Food service personnel shortage discussed

By: Thomas Franz | C&G Newspapers | Published November 30, 2016


CLINTON TOWNSHIP/MACOMB TOWNSHIP — Due to a changing economic climate locally, the Chippewa Valley school district is facing a shortage of food service and custodial personnel.

During a Nov. 14 Board of Education meeting, Mary Ann Reed-Panchenko, a food service employee at Miami Elementary, expressed her frustration with the lack of help in her building and elsewhere throughout the district.

“We have a really serious problem in food service, and I’m not sure that the gravity of that is understood by everybody, but it’s felt by us,” she said during the meeting.

Reed-Panchenko said substitutes are very difficult to be found if she or her assistant can’t make it to work. 

“If I get a fever, and I have to be off 24 hours, where’s the sub? It’s the nature of food service that if you’re sick, you can’t serve food. I can’t get sick,” Reed-Panchenko said. “We all feel like we’re low priority; that there’s no help for us.”

Superintendent Ron Roberts acknowledged Reed-Panchenko’s concerns, and said this is not a new problem for the district.

“Over time, the economy has changed and we compete now for people to work these odd blocks of hours in the middle of the day with every other business on Hall Road, because where they’ll take those people for those odd hours now, they wouldn’t in the past,” Roberts said.

Roberts said the nature of the food service work as opposed to employment at other businesses makes it harder to attract workers.

“It’s a lot easier folding clothing at the Gap and putting it back at the counter, rather than having 120 kids show up your door wanting certain types of foods and wanting it now,” Roberts said. “It is a hard job, and we will talk about this more to see what we can do to solve the problem.”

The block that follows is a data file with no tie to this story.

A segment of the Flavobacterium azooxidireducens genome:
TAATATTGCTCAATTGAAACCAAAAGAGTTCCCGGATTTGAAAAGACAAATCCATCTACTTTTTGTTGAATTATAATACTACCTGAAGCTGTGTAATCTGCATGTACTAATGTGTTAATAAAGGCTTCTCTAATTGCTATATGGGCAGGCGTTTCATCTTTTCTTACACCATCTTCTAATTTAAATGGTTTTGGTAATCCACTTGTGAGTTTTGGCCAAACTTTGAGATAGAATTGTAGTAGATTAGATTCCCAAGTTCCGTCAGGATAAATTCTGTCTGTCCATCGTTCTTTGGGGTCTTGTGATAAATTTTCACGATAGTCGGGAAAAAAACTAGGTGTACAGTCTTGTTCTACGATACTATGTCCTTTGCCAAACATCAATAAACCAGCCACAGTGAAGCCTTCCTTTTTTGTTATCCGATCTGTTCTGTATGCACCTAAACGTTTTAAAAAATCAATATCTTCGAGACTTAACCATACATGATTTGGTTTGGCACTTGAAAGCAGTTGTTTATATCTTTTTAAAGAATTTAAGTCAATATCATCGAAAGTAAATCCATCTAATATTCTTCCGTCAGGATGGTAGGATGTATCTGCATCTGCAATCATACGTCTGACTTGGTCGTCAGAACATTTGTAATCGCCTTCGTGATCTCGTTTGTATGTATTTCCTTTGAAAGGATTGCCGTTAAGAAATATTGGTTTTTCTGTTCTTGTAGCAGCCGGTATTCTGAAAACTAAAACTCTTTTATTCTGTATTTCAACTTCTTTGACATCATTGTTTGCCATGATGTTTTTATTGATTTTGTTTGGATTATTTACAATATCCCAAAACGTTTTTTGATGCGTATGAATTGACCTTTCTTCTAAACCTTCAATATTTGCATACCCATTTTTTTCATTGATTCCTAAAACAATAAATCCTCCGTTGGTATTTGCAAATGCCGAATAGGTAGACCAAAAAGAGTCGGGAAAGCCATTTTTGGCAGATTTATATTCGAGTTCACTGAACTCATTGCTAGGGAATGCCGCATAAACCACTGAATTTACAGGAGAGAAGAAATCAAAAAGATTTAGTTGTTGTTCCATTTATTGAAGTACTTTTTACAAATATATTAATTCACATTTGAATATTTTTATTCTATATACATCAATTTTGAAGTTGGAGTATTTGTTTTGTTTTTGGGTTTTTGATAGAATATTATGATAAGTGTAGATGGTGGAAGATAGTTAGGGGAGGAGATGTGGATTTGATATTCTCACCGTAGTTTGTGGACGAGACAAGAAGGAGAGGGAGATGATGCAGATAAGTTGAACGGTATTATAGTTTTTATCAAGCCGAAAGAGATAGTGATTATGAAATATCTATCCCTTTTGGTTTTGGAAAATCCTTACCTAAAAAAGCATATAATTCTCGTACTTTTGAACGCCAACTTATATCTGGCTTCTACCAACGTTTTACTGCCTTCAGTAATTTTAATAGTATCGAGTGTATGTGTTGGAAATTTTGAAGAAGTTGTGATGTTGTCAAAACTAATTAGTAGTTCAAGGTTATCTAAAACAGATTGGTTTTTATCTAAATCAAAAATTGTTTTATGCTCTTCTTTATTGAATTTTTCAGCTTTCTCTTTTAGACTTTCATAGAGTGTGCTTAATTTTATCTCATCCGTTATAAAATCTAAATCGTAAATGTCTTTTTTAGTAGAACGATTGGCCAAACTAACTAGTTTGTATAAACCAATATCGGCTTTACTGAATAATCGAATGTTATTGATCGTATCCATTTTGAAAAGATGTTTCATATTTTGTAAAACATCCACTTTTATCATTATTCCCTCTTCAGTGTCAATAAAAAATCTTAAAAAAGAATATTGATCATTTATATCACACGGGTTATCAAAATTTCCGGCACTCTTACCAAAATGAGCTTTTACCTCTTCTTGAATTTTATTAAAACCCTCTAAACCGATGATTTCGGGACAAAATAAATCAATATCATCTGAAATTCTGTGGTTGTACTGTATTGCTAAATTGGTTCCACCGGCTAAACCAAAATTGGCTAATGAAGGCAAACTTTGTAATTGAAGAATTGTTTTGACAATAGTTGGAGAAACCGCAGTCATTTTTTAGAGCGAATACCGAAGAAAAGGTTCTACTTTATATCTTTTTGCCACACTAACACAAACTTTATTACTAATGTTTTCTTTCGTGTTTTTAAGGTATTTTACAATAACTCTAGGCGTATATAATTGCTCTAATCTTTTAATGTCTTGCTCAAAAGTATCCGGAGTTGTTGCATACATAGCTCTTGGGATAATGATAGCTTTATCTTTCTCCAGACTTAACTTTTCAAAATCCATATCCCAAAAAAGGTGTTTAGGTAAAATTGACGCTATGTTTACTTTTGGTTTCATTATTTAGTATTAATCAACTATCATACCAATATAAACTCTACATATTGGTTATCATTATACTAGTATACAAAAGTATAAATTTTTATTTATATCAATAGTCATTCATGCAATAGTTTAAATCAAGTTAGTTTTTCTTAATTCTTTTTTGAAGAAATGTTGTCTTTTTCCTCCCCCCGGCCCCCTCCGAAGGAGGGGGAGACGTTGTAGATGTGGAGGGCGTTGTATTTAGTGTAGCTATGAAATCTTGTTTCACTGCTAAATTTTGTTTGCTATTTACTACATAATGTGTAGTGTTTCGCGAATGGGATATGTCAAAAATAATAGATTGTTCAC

In a bit of good news, Roberts said later in the week that several food service and custodial positions throughout the district have recently been filled.

“We’ve really heavily recruited. A lot of our meeting today (Nov. 16) was about food service, and I learned that most of the positions available now will be filled, so hopefully the concerns expressed last night will be resolved shortly, and same with our custodians. We recently had some more luck with recruiting some custodians, so hopefully it all works.”

Roberts also said that the district’s position as an underfunded district compared to other districts statewide makes it difficult to maintain perfect staffing levels.

The district receives about $7,500 in funding per pupil, and Roberts quoted a study that said the optimal funding level is $8,800 per pupil.

“What we have to spend to run these programs has not increased over time in order to meet the needs of people who want to work here and do the hard work that people do in our lunchrooms,” Roberts said. 

“All we can hope is that somewhere down the line, people will understand that public education is important, that people who work in jobs, no matter what they do in schools, are important, and they fund us to the level that we can hire people that they’ll want to come and work in our schools to do this work.”